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Dallaglio’s legs turn to jelly

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A rather aggressive frowning figure loomed out of the dark as I got off the bus, very in-my-face with his hand raised as if he was about to make a grab for my head and possibly break my neck. Closer examination indicated he was an aficionado of one of our more aggressive contact sports — and he was advertising Vaseline. Yes, Vaseline for men. Real men. Men who want “strong, resilient skin”. Strong and resilient, just like them.

It is not the oddity of advertising Vaseline to men that I would draw attention to. After all, men have been using the product to firm their skin for many years. What is paradoxical is that the substance which in women is able to give “softer, smoother skin” has been discovered to have precisely the opposite effect on men.

It must be true because a Mr Dallaglio is shown in the company’s web advertising posing in a manly fashion and slapping the stuff on his legs, surely the most exposed area of his body when indulging in his favourite sport and hence more likely to require strength and resilience than softness and smoothness. Perhaps an added advantage is that it allows the player to slip out of a flying tackle leaving the opponent flailing about in the mud clutching thin air.

So what is this amazing material with its, presumably, hormone-sensitive qualities? It is basically petroleum jelly, a sticky and hence unwanted byproduct of the oil industry, refined and patented in 1872. It is actually pretty inert, failing to react with most things — which makes its hormonal sensitivity all the more remarkable. What it sells on is its water repellant qualities, giving the skin a soft, smooth and slightly slimy feel. It is not absorbed by the skin. It just sits there repelling water until eventually it gets wiped off in the hurly-burly of life.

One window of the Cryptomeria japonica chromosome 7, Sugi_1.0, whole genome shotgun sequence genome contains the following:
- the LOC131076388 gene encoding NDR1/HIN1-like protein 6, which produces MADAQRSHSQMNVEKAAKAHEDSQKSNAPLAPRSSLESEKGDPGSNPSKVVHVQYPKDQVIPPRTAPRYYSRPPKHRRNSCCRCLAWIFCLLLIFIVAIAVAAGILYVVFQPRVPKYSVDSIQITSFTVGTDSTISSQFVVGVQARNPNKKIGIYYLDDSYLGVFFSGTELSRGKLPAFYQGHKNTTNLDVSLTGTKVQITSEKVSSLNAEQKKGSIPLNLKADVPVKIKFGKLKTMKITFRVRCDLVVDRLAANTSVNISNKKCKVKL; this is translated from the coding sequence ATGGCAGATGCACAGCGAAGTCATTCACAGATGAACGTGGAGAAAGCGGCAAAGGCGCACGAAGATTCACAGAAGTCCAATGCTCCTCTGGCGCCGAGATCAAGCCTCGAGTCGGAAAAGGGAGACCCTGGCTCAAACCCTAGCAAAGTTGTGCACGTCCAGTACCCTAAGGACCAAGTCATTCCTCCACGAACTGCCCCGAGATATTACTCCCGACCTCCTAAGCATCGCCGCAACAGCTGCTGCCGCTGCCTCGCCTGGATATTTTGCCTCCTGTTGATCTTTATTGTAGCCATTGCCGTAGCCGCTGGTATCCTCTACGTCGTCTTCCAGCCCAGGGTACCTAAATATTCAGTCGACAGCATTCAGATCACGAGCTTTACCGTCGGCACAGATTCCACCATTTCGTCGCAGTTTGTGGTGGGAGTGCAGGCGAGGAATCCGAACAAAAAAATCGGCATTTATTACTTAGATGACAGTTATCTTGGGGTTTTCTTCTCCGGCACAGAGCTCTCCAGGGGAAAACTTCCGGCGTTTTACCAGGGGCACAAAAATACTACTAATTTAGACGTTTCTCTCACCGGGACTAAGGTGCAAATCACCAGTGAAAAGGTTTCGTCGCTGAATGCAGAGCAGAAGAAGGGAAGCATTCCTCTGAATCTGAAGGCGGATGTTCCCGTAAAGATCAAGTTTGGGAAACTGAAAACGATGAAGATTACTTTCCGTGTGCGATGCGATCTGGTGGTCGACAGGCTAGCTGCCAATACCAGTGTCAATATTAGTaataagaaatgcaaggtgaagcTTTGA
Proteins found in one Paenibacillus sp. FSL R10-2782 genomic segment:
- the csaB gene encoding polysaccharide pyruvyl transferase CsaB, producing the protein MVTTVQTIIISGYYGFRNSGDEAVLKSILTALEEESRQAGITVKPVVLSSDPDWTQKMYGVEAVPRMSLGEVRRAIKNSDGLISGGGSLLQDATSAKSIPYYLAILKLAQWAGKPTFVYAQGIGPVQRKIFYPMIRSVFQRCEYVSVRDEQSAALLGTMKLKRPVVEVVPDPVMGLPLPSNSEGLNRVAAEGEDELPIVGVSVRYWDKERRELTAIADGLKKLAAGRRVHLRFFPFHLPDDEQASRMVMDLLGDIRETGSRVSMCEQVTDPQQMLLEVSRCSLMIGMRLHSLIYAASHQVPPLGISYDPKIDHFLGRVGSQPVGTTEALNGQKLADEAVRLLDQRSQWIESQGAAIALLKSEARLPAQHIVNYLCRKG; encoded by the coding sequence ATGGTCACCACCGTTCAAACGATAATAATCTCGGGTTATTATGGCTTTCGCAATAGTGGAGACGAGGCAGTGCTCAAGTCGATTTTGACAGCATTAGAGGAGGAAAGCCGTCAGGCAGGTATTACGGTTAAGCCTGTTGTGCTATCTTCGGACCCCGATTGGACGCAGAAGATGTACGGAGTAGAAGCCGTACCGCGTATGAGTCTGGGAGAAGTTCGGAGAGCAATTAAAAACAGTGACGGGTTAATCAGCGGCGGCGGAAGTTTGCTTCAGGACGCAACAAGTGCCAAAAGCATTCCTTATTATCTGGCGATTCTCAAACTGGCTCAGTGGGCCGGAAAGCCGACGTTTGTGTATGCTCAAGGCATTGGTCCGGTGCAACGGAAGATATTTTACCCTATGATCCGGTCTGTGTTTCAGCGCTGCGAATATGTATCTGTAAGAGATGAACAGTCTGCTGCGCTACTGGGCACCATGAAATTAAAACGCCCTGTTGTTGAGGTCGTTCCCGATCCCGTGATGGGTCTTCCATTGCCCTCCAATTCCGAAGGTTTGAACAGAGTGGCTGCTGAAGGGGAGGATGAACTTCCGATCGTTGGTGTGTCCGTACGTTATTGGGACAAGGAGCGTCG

Serious (male) cyclists are presumably not recommended to use this product since the be all and end all of their existence is to have perfectly smooth and aerodynamic legs and it would be most unfortunate if the hormonal effect were to kick in and they ended up with more resilience than they required.

Vaseline is not the only substance that has been shown to have differential effects depending on who is consuming it. Notoriously Horlicks has among its constituents an ingredient that is able to differentiate on a racial basis: if you are white and living in the West it will have a calming soporific effect, ideal for bedtime; if you are young Indian, however, it aids alertness and sets you up in the morning for the hard day ahead.

In the case of Vaseline the actual products sold doubtless have all manner of good things in them as well as petrolatum — who knows, even some miracle substance that makes rugby players stronger and more resilient — but to all intents and purposes it’s just gunk, a waste product in search of a use. It’s inert, neutral quality allows it to be reinvented with a new image superimposed on its harmless, formless gloopiness.

If the makers wish to pursue the sporting link, though, I would suggest a good ploy would be to promote the smearing of Vaseline on the rugby balls themselves, making them stronger, more resilient — and much more fun to watch as players try to hang on to them in a maul.

About alrich

Journalist and blogger on legal and financial/economics issues

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